Document Type

Article

Rights

This item is available under a Creative Commons License for non-commercial use only

Disciplines

Atomic, Molecular and Chemical Physics, Physical chemistry, Biochemical research methods, Biophysics, Radiology, nuclear medicine and medical imaging, tissues, organs or the whole organism

Publication Details

“Electric Field Standing Wave Effects in FT-IR Transflection Spectra of biological tissue sections: simulated models of experimental variability”,

Tomasz P. Wrobel, Barbara Wajnchold, Hugh J. Byrne, Malgorzata Baranska,

Vibrational Spectroscopy, 69, 84-92 (2013)

http://dx.doi.org/10.1016/j.vibspec.2013.09.008

Abstract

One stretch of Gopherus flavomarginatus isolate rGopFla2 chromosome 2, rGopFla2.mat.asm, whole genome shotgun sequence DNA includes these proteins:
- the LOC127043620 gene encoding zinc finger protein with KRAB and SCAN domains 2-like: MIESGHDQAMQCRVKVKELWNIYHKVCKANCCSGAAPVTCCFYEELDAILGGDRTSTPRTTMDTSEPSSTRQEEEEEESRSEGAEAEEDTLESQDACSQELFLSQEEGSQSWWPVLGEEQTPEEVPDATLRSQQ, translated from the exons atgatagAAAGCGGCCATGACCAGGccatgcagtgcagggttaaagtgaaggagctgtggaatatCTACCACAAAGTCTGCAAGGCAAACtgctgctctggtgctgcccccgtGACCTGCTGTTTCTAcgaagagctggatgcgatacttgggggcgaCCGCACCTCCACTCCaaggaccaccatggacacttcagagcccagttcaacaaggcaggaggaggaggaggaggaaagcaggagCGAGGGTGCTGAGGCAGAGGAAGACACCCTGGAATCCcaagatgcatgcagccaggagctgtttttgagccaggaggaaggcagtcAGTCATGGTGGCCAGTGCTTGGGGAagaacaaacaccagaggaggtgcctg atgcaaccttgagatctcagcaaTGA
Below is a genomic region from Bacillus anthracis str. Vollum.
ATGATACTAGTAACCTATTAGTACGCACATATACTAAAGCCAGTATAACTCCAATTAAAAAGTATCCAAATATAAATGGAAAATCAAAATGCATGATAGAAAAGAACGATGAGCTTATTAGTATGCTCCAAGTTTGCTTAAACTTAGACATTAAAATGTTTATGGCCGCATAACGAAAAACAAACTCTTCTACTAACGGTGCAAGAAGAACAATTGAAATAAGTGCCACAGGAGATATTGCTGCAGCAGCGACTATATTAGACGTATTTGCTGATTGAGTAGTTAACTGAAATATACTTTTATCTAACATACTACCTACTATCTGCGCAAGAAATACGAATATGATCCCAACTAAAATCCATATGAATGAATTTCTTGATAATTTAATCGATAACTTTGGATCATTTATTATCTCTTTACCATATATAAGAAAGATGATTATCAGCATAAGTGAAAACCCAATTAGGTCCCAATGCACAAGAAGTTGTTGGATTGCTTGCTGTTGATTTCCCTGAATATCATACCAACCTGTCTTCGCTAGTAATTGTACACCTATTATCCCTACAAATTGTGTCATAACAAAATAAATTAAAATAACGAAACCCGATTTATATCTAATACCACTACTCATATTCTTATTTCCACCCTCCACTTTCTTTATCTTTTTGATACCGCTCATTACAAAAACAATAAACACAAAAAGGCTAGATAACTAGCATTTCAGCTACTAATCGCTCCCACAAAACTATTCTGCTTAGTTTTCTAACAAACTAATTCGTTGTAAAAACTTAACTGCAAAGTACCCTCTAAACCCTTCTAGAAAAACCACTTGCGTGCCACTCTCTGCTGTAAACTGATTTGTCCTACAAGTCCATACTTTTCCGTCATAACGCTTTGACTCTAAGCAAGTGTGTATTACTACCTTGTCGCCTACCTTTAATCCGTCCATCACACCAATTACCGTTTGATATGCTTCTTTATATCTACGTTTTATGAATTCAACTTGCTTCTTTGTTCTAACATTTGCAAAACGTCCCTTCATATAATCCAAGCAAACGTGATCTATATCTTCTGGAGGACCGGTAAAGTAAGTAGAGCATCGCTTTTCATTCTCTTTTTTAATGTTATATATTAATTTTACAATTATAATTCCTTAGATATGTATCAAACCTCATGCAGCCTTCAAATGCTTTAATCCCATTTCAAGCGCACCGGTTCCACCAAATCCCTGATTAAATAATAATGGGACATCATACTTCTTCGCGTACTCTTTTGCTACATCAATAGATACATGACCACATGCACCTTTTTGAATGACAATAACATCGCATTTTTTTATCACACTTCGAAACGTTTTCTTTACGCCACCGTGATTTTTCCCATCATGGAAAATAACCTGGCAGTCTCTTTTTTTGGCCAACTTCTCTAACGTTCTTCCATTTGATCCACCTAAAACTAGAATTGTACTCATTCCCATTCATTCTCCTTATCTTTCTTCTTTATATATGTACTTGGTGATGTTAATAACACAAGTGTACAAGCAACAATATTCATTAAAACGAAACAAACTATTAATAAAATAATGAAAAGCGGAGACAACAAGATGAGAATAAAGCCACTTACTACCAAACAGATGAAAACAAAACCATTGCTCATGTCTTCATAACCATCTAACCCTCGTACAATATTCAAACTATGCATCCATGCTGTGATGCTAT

The so-called electric field standing wave effect (EFSW) has recently been demonstrated to significantly distort FT-IR spectra acquired in a transflection mode, both experimentally and in simulated models, bringing into question the appropriateness of the technique for sample characterization, particularly in the field of spectroscopy of biological materials. The predicted effects are most notable in the regime where the sample thickness is comparable to the source wavelength. In this work, the model is extended to sample thicknesses more representative of biological tissue sections and to include typical experimental factors which are demonstrated to reduce the predicted effects. These include integration over the range of incidence angles, varying degrees of coherence of the source and inhomogeneities in sample thickness. The latter was found to have the strongest effect on the spectral distortions and, with inhomogeneities as low as 10% of the sample thickness, the predicted distortions due to the standing wave effect are almost completely averaged out. As the majority of samples for biospectroscopy are prepared by cutting a cross section of tissue resulting in a high degree of thickness variation, this finding suggests that the standing wave effect should be a minor distortion in FT-IR spectroscopy of tissues. The study has important implications not only in optimization of protocols for future studies, but notably for the validity of the extensive studies which have been performed to date on tissue samples in the transflection geometry.